Wdom B 1965 Equation of state near the critical point J. Chem. Phys. 43 3898 Neece G A and Wdom B 1969 Theories of liquids Ann. Rev. Phys. Chem. 20 167 [Pg.556]

The EOSs are mainly used at higher pressures or when some of the components are near or above their critical point. The most commonly used cubic equations of state are the Peng-Robinson [3] and the Soave-Redlich-Kwong [4] equations. [Pg.424]

Widom B 1965 Equation of state near the critical point J, Chem. Phys. 43 3898 [Pg.556]

The Peng-Robinson equation is related to the R-K-S equation of state and was developed to overcome the instability in the R-K-S equation near the critical point see Peng and Robinson (1976). [Pg.463]

The equation of state is valid from the triple point to 500 K with pressures to 100 MPa. At higher pressures, the deviations from the equation increase rapidly, and it is not recommended to use the equation above 100 MPa. The uncertainties in the equation are 0.3% in density (approaching 1% near the critical point), 0.2% in vapor pressure, and 2% in heat capacities. For viscosity, estimated uncertainty is 2%. For thermal conductivity, estimated uncertainty, except near the critical region, is 4-6%. [Pg.243]

P4.21 (a) The Dieterici equation of state is purported to have good accuracy near the critical point. It does fail [Pg.87]

The above derivation leads to an equation for y in terms of (Sp / dz). Van der Waals paper also contains a variety of other items, such as stability considerations, the pressure in the interfacial layer, spherical interfaces, the value of y near the critical point, a discussion on the thickness of the transition layer, the effect of higher terms in the series expansion of the profile and corresponding state features. Van der Waals also showed that his theory agreed with Gibbs adsorption law, an issue that was later discussed in more detail by Widom J. In the present context we shall not discuss these features further, except to mention that for the temperature dependence close to the critical point T van der Waals predicted [Pg.150]

The results of Amagat s and Raveau s work may be summed up in the statement that, whereas the theorem of corresponding states holds good very approximately, the equation of van der Waals gives results quite inconsistent with the experimental values, especially near the critical point. [Pg.238]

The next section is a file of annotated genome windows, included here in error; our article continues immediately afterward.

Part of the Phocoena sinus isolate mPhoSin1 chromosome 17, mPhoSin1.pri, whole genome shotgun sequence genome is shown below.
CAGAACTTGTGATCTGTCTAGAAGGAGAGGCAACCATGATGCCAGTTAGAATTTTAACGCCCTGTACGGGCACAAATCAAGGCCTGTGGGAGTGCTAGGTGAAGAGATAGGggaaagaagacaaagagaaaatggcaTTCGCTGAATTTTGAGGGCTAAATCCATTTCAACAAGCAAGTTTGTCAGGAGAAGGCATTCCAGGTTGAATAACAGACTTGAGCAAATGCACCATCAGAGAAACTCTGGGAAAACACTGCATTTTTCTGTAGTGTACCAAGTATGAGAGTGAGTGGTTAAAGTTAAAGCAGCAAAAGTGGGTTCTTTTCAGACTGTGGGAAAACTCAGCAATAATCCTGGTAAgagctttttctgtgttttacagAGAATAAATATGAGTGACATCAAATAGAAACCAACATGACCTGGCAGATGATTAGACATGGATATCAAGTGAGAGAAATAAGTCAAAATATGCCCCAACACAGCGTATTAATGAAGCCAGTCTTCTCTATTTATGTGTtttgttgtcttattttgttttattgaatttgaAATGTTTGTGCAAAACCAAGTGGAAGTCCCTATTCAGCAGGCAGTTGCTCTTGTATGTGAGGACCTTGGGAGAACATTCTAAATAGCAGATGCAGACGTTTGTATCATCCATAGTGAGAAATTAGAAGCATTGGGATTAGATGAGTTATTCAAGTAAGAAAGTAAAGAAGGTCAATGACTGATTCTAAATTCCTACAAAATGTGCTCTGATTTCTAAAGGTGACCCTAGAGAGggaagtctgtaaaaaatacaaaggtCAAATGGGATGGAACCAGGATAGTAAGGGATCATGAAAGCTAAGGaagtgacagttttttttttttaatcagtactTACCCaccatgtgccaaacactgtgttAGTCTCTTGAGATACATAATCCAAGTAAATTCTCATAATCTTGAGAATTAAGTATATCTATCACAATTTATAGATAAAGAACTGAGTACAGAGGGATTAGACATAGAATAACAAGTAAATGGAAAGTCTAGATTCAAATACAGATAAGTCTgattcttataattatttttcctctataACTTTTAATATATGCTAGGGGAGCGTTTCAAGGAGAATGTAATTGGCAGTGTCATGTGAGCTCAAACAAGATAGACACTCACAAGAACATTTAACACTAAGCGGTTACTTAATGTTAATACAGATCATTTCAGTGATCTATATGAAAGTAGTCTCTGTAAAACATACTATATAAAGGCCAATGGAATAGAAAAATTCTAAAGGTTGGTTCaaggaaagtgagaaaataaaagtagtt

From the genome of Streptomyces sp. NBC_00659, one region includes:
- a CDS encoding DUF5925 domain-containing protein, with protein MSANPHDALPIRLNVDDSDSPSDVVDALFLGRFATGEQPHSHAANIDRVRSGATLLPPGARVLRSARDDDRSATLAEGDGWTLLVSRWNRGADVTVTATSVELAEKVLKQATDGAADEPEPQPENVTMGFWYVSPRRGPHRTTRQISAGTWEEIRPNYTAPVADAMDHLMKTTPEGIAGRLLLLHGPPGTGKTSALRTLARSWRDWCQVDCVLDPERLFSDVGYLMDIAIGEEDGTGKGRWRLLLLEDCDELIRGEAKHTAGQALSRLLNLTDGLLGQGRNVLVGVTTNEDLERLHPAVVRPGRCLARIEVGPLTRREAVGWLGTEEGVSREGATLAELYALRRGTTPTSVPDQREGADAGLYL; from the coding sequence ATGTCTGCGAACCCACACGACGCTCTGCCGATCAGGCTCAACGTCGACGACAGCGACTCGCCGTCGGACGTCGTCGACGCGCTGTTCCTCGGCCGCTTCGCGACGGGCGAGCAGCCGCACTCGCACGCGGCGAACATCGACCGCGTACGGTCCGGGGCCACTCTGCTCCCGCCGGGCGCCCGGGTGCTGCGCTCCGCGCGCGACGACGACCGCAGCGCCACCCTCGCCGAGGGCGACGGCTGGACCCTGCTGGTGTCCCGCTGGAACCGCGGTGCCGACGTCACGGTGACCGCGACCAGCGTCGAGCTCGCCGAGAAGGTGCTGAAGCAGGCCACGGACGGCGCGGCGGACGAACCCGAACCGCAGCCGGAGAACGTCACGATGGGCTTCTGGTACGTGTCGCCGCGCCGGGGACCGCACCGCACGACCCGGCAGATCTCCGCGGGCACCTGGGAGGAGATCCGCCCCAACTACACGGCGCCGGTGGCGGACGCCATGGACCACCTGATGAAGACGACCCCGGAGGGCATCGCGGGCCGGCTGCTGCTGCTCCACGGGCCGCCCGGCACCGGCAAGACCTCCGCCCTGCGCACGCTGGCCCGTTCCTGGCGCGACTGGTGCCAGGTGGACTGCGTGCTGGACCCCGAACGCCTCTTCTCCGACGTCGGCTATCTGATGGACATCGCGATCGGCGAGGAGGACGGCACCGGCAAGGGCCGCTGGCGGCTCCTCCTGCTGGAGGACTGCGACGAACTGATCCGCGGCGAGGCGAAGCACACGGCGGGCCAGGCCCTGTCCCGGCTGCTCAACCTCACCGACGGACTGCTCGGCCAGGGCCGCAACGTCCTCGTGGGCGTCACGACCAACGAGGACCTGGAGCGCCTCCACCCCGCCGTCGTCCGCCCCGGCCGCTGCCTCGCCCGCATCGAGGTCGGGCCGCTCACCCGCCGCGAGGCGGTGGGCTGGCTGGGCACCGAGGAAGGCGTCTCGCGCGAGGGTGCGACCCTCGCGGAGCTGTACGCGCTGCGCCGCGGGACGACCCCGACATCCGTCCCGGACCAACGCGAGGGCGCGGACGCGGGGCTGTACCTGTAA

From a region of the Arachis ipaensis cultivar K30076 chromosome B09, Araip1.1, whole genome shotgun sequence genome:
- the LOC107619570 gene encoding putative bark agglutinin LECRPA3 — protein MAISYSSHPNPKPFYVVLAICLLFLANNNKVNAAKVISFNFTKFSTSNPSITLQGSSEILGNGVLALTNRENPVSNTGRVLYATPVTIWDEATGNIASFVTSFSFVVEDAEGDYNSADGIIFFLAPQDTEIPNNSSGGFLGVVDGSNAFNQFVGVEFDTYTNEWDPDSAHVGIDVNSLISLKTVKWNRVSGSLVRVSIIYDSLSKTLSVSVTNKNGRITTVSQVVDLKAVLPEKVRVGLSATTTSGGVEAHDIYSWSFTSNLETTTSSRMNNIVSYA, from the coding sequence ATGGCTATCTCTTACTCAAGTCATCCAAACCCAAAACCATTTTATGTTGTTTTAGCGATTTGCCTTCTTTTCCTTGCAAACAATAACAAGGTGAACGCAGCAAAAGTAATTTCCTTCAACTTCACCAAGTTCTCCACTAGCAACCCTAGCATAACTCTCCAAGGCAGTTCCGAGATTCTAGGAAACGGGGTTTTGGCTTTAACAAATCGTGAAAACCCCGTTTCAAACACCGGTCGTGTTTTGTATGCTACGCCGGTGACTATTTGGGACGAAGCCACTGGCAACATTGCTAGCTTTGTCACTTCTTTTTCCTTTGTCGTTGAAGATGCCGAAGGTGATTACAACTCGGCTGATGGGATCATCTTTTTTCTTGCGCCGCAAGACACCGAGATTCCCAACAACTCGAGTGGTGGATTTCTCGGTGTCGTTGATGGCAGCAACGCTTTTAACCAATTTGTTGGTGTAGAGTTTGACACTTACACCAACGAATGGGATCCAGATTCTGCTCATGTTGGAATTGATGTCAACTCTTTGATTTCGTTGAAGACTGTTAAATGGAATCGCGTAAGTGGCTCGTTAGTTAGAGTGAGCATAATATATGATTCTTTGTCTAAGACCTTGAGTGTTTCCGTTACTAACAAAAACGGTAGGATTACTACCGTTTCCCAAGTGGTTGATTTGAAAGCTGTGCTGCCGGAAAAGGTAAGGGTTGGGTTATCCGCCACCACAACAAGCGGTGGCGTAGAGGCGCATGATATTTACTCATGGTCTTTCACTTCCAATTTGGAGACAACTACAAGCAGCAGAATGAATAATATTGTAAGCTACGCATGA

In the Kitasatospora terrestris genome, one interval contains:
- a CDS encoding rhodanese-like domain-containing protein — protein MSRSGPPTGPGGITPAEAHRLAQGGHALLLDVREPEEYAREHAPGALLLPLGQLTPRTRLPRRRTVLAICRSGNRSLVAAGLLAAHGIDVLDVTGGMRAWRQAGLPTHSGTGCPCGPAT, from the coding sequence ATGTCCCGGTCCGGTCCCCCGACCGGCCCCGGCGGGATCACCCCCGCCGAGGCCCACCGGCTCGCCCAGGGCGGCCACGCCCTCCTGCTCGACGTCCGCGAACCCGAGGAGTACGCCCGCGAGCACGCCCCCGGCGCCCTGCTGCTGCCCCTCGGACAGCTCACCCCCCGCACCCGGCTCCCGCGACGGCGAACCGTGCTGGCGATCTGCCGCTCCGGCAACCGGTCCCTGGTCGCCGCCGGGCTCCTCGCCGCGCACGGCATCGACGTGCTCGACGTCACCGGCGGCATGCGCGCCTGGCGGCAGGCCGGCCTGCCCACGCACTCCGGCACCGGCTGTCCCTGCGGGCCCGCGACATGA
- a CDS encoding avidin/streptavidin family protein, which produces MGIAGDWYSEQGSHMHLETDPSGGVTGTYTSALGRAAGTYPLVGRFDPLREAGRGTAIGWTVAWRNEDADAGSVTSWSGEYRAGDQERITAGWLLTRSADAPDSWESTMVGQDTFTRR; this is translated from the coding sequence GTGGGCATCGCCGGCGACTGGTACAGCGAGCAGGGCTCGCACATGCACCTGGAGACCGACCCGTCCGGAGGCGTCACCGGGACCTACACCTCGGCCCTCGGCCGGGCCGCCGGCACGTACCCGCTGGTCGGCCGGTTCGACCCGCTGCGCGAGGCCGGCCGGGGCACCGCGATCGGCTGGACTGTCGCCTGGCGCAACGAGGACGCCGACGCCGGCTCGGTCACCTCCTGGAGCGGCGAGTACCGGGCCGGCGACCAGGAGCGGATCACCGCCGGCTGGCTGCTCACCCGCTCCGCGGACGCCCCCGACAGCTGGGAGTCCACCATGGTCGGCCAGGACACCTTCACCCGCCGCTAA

The equation of state determined by Z (A, V, T ) is not known in the sense that it carmot be written down as a simple expression. However, the critical parameters depend on s and a, and a test of the law of corresponding states is to use the reduced variables T, and as the scaled variables in the equation of state. Figure A2.3.5 b) illustrates this for the liquid-gas coexistence curves of several substances. As first shown by Guggenheim [19], the curvature near the critical point is consistent with a critical exponent P closer to 1/3 rather than the 1/2 predicted by van der Waals equation. This provides additional evidence that the law of corresponding states obeyed is not the form associated with van der Waals equation. Figure A2.3 5 (b) shows that P/pkT is approximately the same function of the reduced variables and R [Pg.463]

Figure 3. The minimum value of F along the critical Figure 4. Schematic representation of the p — T plan isotherm calculated from various equations of state, near the critical point in terms of the parametric |

In both equations, k and k are proportionality constants and 0 is a constant known as the critical exponent. Experimental measurements have shown that 0 has the same value for both equations and for all gases. Analytic8 equations of state, such as the Van der Waals equation, predict that 0 should have a value of i. Careful experimental measurement, however, gives a value of 0 = 0.32 0.01.h Thus, near the critical point, p or Vm varies more nearly as the cube root of temperature than as the square root predicted from classical equations of state. [Pg.395]

First-principle calculations of the thermodynamic properties are more or less hopeless enterprise. One of the most famous phenomenological approaches was suggested by van der Waals [6, 8, 9]. Using the dimensionless pressure tt = p/pc, the density 1/ = n/ric and the temperature r = T/T, the equation of state for the ideal gas reads tt = Sot/ 3 — i/) — 3u. Its r.h.s. as a function of the parameter u has no singularities near 0=1 1/ = n = t = is the critical point) and could be expanded into a series in the small parameter T] = n — 71c)/t7c with temperature-dependent coefficients. Solving this [Pg.7]

Before preceding, it is useful to consider the form of the force-force correlation function, which is given in Equation (21), with Equations (22), (24), (25), (26) and (27). The form of the force-force correlation function, derived using density functional formalism, is employed because it permits the use of very accurate equations of state for solvents like ethane and CO2 to describe the density dependence and temperature dependence of the solvent properties. These equations of state hold near the critical point as well as away from it. Using the formalism presented above, we are able to build the known density and temperature-dependent properties of the [Pg.659]

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